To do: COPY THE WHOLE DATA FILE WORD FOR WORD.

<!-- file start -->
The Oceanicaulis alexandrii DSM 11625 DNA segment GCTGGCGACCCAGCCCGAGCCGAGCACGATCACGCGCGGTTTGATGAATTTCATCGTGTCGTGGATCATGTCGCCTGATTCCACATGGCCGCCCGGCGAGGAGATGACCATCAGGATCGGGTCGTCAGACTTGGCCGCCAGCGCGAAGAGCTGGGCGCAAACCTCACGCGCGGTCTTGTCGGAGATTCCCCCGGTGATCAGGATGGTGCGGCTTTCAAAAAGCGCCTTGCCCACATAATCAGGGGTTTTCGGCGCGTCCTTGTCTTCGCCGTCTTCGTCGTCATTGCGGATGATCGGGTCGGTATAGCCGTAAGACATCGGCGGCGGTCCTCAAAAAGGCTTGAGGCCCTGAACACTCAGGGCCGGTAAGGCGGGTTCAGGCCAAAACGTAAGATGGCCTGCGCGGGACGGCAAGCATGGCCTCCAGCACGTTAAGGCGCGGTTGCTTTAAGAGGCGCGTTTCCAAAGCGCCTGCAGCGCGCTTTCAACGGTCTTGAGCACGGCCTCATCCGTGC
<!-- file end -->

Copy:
The Oceanicaulis alexandrii DSM 11625 DNA segment GCTGGCGACCCAGCCCGAGCCGAGCACGATCACGCGCGGTTTGATGAATTTCATCGTGTCGTGGATCATGTCGCCTGATTCCACATGGCCGCCCGGCGAGGAGATGACCATCAGGATCGGGTCGTCAGACTTGGCCGCCAGCGCGAAGAGCTGGGCGCAAACCTCACGCGCGGTCTTGTCGGAGATTCCCCCGGTGATCAGGATGGTGCGGCTTTCAAAAAGCGCCTTGCCCACATAATCAGGGGTTTTCGGCGCGTCCTTGTCTTCGCCGTCTTCGTCGTCATTGCGGATGATCGGGTCGGTATAGCCGTAAGACATCGGCGGCGGTCCTCAAAAAGGCTTGAGGCCCTGAACACTCAGGGCCGGTAAGGCGGGTTCAGGCCAAAACGTAAGATGGCCTGCGCGGGACGGCAAGCATGGCCTCCAGCACGTTAAGGCGCGGTTGCTTTAAGAGGCGCGTTTCCAAAGCGCCTGCAGCGCGCTTTCAACGGTCTTGAGCACGGCCTCATCCGTGC